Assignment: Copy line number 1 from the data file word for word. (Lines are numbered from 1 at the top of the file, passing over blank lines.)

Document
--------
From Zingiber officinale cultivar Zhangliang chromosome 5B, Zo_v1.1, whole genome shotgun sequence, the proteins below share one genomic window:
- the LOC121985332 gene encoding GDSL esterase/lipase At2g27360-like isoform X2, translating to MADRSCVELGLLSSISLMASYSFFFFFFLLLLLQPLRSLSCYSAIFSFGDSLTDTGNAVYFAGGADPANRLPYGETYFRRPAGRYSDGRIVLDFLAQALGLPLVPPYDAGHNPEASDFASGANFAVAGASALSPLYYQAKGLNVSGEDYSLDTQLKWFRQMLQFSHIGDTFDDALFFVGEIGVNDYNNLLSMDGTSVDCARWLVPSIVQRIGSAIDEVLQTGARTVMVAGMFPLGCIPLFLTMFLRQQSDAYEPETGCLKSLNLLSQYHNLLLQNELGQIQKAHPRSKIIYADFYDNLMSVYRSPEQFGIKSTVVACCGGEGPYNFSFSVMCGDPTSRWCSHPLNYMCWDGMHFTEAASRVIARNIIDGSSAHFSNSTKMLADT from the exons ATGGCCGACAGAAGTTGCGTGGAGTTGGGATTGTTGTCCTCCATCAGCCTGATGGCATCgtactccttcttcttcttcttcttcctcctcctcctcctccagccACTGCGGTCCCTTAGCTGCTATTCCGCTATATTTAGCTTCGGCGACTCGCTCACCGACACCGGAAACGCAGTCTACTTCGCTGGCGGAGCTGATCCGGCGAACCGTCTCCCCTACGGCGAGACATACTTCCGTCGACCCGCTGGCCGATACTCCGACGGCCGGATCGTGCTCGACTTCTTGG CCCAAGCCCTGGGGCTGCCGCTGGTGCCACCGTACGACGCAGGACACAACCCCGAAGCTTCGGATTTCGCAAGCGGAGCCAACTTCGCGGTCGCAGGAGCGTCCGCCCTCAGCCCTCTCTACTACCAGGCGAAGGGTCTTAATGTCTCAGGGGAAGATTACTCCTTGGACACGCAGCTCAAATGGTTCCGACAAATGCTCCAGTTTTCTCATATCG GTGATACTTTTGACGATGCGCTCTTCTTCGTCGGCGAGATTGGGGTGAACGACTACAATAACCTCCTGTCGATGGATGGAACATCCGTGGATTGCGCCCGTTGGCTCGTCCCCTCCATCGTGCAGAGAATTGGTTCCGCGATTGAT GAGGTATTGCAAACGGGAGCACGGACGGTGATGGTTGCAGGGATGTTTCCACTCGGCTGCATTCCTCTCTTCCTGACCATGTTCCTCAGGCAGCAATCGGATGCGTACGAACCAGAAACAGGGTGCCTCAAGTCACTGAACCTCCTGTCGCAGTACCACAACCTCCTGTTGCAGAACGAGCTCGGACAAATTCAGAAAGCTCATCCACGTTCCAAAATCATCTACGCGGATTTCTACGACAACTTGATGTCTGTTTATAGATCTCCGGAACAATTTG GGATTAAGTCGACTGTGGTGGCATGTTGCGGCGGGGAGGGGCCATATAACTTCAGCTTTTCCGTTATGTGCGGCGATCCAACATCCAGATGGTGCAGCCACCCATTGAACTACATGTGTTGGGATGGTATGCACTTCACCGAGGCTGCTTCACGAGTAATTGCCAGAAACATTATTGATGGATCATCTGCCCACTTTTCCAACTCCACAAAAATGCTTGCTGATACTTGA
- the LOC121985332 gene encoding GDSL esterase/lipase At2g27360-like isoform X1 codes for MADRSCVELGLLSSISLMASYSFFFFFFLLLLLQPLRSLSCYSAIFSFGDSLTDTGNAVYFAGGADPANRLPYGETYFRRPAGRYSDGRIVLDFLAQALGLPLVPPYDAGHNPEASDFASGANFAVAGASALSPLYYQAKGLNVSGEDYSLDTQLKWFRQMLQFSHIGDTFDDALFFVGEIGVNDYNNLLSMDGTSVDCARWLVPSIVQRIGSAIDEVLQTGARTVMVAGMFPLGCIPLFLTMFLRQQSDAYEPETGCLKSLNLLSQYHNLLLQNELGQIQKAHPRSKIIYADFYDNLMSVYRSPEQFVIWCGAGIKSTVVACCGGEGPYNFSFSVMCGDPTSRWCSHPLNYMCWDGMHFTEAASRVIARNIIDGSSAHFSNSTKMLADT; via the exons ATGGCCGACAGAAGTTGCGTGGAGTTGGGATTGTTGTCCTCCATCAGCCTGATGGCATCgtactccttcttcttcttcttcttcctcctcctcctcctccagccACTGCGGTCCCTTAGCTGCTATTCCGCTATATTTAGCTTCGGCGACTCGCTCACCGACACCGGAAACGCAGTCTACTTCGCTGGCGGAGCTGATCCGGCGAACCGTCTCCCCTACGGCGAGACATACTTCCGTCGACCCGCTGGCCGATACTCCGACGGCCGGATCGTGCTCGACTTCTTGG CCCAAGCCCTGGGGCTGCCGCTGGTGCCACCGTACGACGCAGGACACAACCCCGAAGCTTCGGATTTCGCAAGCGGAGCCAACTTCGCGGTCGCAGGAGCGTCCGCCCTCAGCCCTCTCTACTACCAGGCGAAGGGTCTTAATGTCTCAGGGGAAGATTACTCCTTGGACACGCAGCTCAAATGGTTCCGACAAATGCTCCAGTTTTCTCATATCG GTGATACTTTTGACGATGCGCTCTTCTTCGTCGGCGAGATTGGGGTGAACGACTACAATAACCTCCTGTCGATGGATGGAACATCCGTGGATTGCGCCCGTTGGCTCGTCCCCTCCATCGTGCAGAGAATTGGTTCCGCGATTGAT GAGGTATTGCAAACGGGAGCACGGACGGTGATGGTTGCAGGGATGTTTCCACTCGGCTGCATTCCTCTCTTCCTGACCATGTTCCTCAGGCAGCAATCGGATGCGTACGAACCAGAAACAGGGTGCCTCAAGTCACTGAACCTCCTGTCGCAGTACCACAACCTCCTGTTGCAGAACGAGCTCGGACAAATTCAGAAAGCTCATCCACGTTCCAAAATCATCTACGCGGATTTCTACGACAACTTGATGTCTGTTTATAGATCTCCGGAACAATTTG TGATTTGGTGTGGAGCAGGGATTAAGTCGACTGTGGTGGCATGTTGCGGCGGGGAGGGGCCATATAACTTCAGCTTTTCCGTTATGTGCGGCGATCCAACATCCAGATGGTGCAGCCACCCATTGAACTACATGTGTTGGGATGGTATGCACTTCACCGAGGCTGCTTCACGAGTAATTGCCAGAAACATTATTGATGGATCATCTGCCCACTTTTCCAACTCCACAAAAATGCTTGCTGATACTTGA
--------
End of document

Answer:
From Zingiber officinale cultivar Zhangliang chromosome 5B, Zo_v1.1, whole genome shotgun sequence, the proteins below share one genomic window: